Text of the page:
SGP: 367 - 87 points.

 

 

Caol Ila 10 yo 2008/2019 (51%, Thompson Brothers, refill hogshead, 338 bottles)

Caol Ila 10 yo 2008/2019 (51%, Thompson Brothers, refill hogshead, 338 bottles)
The pace of bottling appears to be increasing steadily up there at Dornoch Castle, no bad thing as many are very good in my opinion. Colour: white wine. Nose: fresh fabrics, linens, pure sea air, lemon peel, chalk and many mineral qualities such as flints and beach pebbles. A rather more elegant and chiselled style of Caol Ila with a pretty direct and brittle minerality. Some fragrant notes of bath salts and dried herbs. With water: petrol cut with seawater. Smoky grist, cooling wort and other pretty raw, unvarnished distillery aromas. A rather coarse coastal edge with a little lemongrass. Mouth: rather dry, salty, autolytic and getting increasingly bready and rich with a few yeasty notes underneath. Very good! Some notes of kippers and brine. With water: a tad sootier and moving towards a greasier peat profile. Boiler smoke, tar and more kippery notes. Some oily smoked mackerel with black pepper as well. Finish: long, herbal, nicely oily, sooty and with a some notes of hessian and seawater. Comments: I’m not sure it bears repeating, but what an impeccable distillate Caol Ila is.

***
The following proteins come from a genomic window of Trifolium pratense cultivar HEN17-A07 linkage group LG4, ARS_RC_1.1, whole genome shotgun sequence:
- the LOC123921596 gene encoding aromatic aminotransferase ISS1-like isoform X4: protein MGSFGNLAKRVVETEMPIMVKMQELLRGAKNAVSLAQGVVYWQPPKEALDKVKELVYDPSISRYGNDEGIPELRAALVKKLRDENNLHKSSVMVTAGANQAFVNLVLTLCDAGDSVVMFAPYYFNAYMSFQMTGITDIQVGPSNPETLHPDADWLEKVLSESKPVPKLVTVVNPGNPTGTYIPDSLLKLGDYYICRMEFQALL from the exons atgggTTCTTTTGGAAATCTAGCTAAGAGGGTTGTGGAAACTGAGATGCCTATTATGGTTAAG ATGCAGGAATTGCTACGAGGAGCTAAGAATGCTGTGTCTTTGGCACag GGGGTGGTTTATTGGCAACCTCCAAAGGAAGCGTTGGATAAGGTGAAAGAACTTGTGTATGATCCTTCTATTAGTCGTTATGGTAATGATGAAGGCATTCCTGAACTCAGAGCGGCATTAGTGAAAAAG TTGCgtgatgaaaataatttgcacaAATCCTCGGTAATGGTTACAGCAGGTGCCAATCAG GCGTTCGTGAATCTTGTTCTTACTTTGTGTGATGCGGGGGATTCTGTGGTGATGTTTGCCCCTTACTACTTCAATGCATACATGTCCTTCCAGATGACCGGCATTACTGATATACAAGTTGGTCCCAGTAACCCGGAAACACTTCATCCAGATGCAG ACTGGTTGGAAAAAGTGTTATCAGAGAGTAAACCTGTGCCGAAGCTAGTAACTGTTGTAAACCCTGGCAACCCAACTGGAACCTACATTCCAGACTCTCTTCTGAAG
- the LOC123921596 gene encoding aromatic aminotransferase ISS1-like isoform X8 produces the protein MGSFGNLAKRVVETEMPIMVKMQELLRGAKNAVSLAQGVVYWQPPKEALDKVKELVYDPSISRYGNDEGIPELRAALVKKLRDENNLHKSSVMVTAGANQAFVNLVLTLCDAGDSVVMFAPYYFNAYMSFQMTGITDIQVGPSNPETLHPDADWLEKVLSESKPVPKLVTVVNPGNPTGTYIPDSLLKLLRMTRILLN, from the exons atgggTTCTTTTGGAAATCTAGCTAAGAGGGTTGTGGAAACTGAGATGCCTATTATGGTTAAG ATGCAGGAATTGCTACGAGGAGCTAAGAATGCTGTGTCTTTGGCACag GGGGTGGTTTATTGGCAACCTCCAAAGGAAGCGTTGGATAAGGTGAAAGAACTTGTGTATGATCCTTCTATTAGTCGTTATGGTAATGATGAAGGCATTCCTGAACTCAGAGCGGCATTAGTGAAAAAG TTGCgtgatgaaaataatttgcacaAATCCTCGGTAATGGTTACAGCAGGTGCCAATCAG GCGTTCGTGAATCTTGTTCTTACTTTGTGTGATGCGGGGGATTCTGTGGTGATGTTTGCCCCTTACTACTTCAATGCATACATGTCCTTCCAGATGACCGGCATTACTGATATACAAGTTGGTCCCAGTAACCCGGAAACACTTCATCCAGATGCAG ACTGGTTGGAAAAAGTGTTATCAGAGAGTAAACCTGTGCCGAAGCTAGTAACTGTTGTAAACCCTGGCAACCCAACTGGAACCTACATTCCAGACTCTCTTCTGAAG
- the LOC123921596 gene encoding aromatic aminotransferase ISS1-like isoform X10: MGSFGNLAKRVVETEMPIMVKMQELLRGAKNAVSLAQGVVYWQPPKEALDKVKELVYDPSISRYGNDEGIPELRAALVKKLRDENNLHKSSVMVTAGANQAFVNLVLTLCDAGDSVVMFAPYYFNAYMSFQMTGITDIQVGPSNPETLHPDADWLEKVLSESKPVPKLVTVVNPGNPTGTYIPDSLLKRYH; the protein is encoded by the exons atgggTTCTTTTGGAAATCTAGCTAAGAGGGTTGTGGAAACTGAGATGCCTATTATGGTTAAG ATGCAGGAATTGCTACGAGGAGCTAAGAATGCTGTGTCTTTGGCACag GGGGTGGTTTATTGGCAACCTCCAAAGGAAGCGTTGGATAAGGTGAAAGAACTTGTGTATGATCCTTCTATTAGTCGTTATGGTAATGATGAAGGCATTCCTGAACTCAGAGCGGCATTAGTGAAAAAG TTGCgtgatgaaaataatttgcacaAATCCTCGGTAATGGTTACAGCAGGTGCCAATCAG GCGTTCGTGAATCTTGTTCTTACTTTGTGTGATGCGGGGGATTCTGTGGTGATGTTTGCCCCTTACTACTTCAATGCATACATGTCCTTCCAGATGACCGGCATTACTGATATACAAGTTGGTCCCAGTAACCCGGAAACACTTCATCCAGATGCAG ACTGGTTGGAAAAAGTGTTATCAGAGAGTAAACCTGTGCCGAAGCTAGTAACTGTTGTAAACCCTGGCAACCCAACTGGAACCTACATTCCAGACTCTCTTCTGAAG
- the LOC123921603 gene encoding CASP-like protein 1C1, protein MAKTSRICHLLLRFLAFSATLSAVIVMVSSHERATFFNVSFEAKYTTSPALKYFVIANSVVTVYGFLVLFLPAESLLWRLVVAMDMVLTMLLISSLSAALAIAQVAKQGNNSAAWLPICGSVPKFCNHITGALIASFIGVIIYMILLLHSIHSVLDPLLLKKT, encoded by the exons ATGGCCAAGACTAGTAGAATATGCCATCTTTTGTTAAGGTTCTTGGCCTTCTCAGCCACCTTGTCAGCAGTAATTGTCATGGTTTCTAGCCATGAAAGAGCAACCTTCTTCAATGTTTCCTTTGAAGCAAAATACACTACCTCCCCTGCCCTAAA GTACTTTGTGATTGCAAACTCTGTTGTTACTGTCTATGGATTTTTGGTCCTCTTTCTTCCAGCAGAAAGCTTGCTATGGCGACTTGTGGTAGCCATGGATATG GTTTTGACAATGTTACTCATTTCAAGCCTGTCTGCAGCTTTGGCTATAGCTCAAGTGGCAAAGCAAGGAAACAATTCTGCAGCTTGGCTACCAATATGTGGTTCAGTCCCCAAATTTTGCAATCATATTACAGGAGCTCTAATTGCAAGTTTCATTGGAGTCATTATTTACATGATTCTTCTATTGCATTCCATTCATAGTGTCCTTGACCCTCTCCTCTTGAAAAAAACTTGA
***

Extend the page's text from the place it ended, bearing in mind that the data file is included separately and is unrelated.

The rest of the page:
SPG: 366 - 88 points.

 

 

Caol Ila 11 yo 2008/2019 (53.6%, Usquabae Bar, cask #311532, bourbon barrel, 328 bottles)

Caol Ila 11 yo 2008/2019 (53.6%, Usquabae Bar, cask #311532, bourbon barrel, 328 bottles)
This for the excellent Usquabae bar in Edinburgh. Well worth a visit if you find yourself in the city. Colour: white wine. Nose: more immediately medical than the TB bottling. More on vapour rubs, antiseptic and elastoplasts. Also rather saline, mineral and lightly cereal. An easy and quite approachable Caol Ila. With water: green apple now, the peelings in particular and some tart cider apples too. Gooseberry, lemon juice and a touch of malty sweetness. Mouth: lots of mouthwatering salinity, beach pebbles, soy sauce, hints of camphor, petrol and mineral oils. Very good and very pristine and crystalline. With water: peaty, medical, very salty and slightly tarry as well. Finish: long again, some more mechanical smokiness such as boiler smoke, engine fumes, tar, hessian and green olives in brine. Comments: It’s fun to spot the wee variations between these young Caol Ilas but they evidently share the same pin-sharp helix of DNA. In other words: a little nurture, but mostly nature. Same score.
SGP: 467 - 88 points.

 

 

Caol Ila 14 yo 2005/2019 (54.5%, Gordon & MacPhail Connoisseur’s Choice for The Whisky Exchange, cask #19/051, refill sherry hogshead, 142 bottles)

Caol Ila 14 yo 2005/2019 (54.5%, Gordon & MacPhail Connoisseur’s Choice for The Whisky Exchange, cask #19/051, refill sherry hogshead, 142 bottles)